Could a lower than full oil reading have anything to do with the problem? I found the oil had dropped to between half and three quarters full. After topping it up the problem remained.
I'm still open to discussion about how to troubleshoot this issue yet I think I will have a look at what it takes to change both the ballast resistor and the oil pressure switch.
For those don't know what a ballast resistor is (like me);
Bradley van Ree
Post Number: 4
|Posted on Wednesday, 04 July, 2012 - 09:33 pm: |
I might be taking the fun out of this for everyone but I'm settling on the issue being oil pressure or the oil pressure switch...
Jan Forrest's comment in the below thread adds weight to a Shadow I "safe mode" in the event of a low oil pressure signal. This appears to be consistent with the engine ignition turning off rather than being running rough, reduced power, running out of fuel or spluttering.
The behaviour makes sense as in the T/S.S. there is no oil pressure indicator lamp or gauge. Oil pressure alerts are still important in modern cars so it would be odd to ignore such an important statistic. The decision appears to have been don't indicate it, do something about it (ergo, turn the car off immediately).
So, course of action; Replace the oil pressure switch and double-check/replace the ballast resistor. Watching it all closely in case the oil system is actually broken.
I'll report back sometime on the outcome.
Post Number: 349
|Posted on Saturday, 07 July, 2012 - 12:12 am: |
Since the link in Bradley's response isn't working and I cannot find the thread by hand I'm going to give you a rough & ready tip for this problem. Try to run a separate power feed to the pump directly from the battery to see if the engine continues to run.
BE WARNED that this is only for testing purposes as the oil pressure switch may be still good and telling you that there isn't enough pressure to run the engine for more than a few minutes at idle only!
Fortunately new oil pressure switches aren't expensive and easily available from the usual suspects. However it may be that the electrical connection is loose or corroded and might respond to being cleaned and tightened.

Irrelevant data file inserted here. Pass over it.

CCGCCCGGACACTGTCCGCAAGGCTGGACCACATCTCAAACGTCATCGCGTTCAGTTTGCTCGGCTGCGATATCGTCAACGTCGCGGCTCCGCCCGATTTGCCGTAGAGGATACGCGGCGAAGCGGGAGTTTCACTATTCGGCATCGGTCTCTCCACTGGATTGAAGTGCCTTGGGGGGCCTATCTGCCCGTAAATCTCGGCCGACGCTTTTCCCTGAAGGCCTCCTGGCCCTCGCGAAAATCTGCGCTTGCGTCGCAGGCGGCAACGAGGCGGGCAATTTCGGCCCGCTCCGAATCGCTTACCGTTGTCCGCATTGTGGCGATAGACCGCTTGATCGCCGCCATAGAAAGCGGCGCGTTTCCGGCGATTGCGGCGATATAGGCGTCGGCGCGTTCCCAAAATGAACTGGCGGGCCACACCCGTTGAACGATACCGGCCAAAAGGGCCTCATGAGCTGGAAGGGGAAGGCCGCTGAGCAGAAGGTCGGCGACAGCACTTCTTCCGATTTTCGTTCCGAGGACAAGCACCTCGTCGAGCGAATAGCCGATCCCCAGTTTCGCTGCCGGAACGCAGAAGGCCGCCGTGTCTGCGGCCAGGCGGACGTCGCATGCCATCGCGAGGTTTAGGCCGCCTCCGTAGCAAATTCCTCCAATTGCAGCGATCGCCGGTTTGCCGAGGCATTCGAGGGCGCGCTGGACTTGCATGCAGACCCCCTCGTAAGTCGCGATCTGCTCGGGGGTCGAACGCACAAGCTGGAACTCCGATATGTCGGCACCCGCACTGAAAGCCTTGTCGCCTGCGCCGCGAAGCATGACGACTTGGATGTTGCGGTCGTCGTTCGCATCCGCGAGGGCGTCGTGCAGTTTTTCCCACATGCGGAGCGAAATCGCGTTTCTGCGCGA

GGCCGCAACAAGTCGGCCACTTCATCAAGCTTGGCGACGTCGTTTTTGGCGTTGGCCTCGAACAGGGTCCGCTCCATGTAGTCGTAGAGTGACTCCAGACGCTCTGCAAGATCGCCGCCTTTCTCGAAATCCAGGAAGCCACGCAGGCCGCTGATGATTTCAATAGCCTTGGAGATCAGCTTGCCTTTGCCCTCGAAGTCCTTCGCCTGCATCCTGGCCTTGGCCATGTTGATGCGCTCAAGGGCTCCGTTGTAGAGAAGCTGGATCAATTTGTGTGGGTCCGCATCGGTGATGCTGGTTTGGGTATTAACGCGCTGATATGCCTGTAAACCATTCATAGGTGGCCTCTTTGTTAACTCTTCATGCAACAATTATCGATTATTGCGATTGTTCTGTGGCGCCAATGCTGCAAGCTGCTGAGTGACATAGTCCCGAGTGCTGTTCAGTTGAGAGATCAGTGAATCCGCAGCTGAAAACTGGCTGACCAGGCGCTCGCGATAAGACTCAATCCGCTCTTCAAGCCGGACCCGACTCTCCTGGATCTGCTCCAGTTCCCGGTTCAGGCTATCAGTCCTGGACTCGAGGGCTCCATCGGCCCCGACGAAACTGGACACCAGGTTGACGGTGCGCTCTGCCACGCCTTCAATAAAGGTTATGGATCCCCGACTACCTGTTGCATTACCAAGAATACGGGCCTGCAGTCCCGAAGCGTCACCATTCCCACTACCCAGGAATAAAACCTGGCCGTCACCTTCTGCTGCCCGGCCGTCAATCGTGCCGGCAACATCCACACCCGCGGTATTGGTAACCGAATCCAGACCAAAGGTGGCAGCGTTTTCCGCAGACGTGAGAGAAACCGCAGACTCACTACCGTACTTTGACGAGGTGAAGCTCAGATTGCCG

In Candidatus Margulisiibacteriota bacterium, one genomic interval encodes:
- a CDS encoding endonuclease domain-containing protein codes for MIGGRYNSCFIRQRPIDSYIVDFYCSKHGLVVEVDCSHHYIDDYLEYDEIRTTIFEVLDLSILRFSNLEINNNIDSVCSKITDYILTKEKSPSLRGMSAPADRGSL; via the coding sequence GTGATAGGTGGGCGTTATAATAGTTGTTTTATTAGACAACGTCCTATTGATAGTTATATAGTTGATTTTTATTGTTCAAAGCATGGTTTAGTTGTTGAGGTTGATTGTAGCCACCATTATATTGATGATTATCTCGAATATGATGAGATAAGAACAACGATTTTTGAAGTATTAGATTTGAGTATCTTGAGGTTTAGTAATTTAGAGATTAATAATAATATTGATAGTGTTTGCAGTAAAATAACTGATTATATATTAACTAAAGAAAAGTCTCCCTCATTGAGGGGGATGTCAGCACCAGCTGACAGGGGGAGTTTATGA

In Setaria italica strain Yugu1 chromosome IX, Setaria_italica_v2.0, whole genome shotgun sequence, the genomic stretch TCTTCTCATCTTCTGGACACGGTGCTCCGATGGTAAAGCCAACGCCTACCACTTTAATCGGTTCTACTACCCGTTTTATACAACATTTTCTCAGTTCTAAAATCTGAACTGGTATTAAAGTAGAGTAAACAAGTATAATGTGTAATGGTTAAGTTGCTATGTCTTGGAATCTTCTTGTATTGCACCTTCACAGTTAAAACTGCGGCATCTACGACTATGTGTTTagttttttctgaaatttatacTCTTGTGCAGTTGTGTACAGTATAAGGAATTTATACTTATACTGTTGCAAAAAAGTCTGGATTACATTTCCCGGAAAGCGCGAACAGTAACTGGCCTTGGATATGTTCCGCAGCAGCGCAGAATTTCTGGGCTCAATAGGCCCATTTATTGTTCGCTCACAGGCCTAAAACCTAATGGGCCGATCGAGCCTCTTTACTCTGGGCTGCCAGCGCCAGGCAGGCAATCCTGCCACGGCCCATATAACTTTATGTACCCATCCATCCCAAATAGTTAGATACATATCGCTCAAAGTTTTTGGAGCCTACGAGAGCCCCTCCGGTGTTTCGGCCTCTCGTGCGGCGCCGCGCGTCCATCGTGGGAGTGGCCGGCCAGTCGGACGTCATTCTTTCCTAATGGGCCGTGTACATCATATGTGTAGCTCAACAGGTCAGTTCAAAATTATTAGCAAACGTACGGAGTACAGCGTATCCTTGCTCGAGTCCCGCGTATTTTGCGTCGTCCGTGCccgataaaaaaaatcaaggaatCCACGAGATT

Bradley van Ree
Post Number: 5
|Posted on Monday, 16 July, 2012 - 09:13 pm: |
Sorry, there's an extra http in there... All fixed.
Bradley van Ree
Post Number: 6
|Posted on Thursday, 02 August, 2012 - 06:58 pm: |
Richard, Jan and other interested parties,
I've followed up on the advice provided in an attempt to get my car back to some semblance of reliability. It's taken me a while as I was interstate for a time.
The mystified look on my face must have been worthwhile when I learned my car doesn't have the oil pressure sensing equipment as described above. So, although a neat solution, it can't be my problem.
The confusion is understandable as I've fallen in the gap. The classic Silver Shadow (Shadow I) had two mechanical configurations, pre-1969 (6.2L - 4 speed) and 1969 onwards (6.75L - 3 speed GM400). My car is a 1972 model which has a mechanical configuration between, and thus different to, the pre-1969 (6.2L - 4 speed) Shadow and the 1977 onwards Shadow II. Apparently later cars, for example the Shadow II, have the sophisticated oil sensor and shutdown mode. I continually make mistakes as to which equipment is on cars of which era. Also, I often find my car has been modified eg; Apparently I have electronic ignition, relay high-beam headlight switches, modern starter motor, among other things...
Upon conferring with my mechanic we devised an approach to figure whether the problem is fuel or electrical. Attaching a lamp between the positive of the coil and earth, wired to be visible through the windscreen while driving, I was able to watch for a situation where the electricity went out upon fail to proceed. This could help discover an electrical fault or fuel problem.
An issue has been discovered and is yet to be confirmed as the source:-
The discovery came while attaching the lamp in a setting where I was about to brave city roads in an effort to cause the fault and so potentially upset traffic.
The spade connectors on the wire (female ends) connecting to the coil are less than snug on the male terminals. In fact the negative is decidedly loose. Some light fiddling has demonstrated that the wire in its current state can cause operating inconsistencies. After manipulating the connections, putting a number of hours on the car and potentially in the order of 150 to 200 kms of varied driving conditions and styles the issue has not re-surfaced.
Although I don't trust the current situation, I have a strong suspicion that when I replace the female spade connectors with properly fitting ones this issue will disappear.